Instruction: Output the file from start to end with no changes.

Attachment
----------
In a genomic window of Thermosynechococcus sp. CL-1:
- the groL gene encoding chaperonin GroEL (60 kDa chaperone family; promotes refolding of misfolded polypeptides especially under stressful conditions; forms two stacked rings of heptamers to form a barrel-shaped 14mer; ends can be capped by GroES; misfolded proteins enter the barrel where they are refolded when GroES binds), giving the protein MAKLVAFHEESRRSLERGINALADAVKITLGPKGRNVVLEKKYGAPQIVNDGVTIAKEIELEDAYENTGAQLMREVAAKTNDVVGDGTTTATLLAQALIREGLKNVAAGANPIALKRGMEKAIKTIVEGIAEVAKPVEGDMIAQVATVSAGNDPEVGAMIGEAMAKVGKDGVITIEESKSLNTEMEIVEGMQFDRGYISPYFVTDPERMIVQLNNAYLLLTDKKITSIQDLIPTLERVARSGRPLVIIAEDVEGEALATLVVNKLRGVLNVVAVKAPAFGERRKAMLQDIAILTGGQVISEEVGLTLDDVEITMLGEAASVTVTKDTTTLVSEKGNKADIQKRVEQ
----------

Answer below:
In a genomic window of Thermosynechococcus sp. CL-1:
- the groL gene encoding chaperonin GroEL (60 kDa chaperone family; promotes refolding of misfolded polypeptides especially under stressful conditions; forms two stacked rings of heptamers to form a barrel-shaped 14mer; ends can be capped by GroES; misfolded proteins enter the barrel where they are refolded when GroES binds), giving the protein MAKLVAFHEESRRSLERGINALADAVKITLGPKGRNVVLEKKYGAPQIVNDGVTIAKEIELEDAYENTGAQLMREVAAKTNDVVGDGTTTATLLAQALIREGLKNVAAGANPIALKRGMEKAIKTIVEGIAEVAKPVEGDMIAQVATVSAGNDPEVGAMIGEAMAKVGKDGVITIEESKSLNTEMEIVEGMQFDRGYISPYFVTDPERMIVQLNNAYLLLTDKKITSIQDLIPTLERVARSGRPLVIIAEDVEGEALATLVVNKLRGVLNVVAVKAPAFGERRKAMLQDIAILTGGQVISEEVGLTLDDVEITMLGEAASVTVTKDTTTLVSEKGNKADIQKRVEQ